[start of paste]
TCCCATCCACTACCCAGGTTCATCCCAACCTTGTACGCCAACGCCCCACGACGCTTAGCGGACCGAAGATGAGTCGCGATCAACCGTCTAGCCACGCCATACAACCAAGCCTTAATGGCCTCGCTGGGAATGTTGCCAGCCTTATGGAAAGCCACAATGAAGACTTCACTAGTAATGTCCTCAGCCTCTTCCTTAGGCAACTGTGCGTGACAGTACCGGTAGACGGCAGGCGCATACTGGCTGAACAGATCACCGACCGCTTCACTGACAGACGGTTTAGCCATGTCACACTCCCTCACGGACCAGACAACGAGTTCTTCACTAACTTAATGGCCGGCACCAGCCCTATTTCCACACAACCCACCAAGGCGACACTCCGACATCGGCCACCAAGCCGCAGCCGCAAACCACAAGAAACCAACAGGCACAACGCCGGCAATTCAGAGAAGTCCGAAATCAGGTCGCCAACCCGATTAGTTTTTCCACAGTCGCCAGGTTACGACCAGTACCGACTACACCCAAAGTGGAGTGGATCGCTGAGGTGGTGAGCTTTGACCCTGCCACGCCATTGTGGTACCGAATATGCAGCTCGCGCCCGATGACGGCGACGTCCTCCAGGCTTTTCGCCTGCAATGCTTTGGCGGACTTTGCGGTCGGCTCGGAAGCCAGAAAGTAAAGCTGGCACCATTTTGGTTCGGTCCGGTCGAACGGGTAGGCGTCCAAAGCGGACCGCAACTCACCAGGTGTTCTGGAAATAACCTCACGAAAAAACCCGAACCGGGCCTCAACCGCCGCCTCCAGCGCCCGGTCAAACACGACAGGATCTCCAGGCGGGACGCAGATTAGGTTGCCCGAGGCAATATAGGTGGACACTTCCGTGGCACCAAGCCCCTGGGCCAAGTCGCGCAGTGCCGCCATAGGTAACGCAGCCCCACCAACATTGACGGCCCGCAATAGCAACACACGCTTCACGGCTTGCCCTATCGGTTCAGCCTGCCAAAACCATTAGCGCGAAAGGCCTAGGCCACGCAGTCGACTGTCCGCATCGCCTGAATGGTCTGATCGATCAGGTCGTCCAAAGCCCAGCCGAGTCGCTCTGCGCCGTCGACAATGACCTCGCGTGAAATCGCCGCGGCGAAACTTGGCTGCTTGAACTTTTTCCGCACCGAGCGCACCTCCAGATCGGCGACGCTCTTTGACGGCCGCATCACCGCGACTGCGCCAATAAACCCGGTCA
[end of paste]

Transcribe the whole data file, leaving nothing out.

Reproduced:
TCCCATCCACTACCCAGGTTCATCCCAACCTTGTACGCCAACGCCCCACGACGCTTAGCGGACCGAAGATGAGTCGCGATCAACCGTCTAGCCACGCCATACAACCAAGCCTTAATGGCCTCGCTGGGAATGTTGCCAGCCTTATGGAAAGCCACAATGAAGACTTCACTAGTAATGTCCTCAGCCTCTTCCTTAGGCAACTGTGCGTGACAGTACCGGTAGACGGCAGGCGCATACTGGCTGAACAGATCACCGACCGCTTCACTGACAGACGGTTTAGCCATGTCACACTCCCTCACGGACCAGACAACGAGTTCTTCACTAACTTAATGGCCGGCACCAGCCCTATTTCCACACAACCCACCAAGGCGACACTCCGACATCGGCCACCAAGCCGCAGCCGCAAACCACAAGAAACCAACAGGCACAACGCCGGCAATTCAGAGAAGTCCGAAATCAGGTCGCCAACCCGATTAGTTTTTCCACAGTCGCCAGGTTACGACCAGTACCGACTACACCCAAAGTGGAGTGGATCGCTGAGGTGGTGAGCTTTGACCCTGCCACGCCATTGTGGTACCGAATATGCAGCTCGCGCCCGATGACGGCGACGTCCTCCAGGCTTTTCGCCTGCAATGCTTTGGCGGACTTTGCGGTCGGCTCGGAAGCCAGAAAGTAAAGCTGGCACCATTTTGGTTCGGTCCGGTCGAACGGGTAGGCGTCCAAAGCGGACCGCAACTCACCAGGTGTTCTGGAAATAACCTCACGAAAAAACCCGAACCGGGCCTCAACCGCCGCCTCCAGCGCCCGGTCAAACACGACAGGATCTCCAGGCGGGACGCAGATTAGGTTGCCCGAGGCAATATAGGTGGACACTTCCGTGGCACCAAGCCCCTGGGCCAAGTCGCGCAGTGCCGCCATAGGTAACGCAGCCCCACCAACATTGACGGCCCGCAATAGCAACACACGCTTCACGGCTTGCCCTATCGGTTCAGCCTGCCAAAACCATTAGCGCGAAAGGCCTAGGCCACGCAGTCGACTGTCCGCATCGCCTGAATGGTCTGATCGATCAGGTCGTCCAAAGCCCAGCCGAGTCGCTCTGCGCCGTCGACAATGACCTCGCGTGAAATCGCCGCGGCGAAACTTGGCTGCTTGAACTTTTTCCGCACCGAGCGCACCTCCAGATCGGCGACGCTCTTTGACGGCCGCATCACCGCGACTGCGCCAATAAACCCGGTCA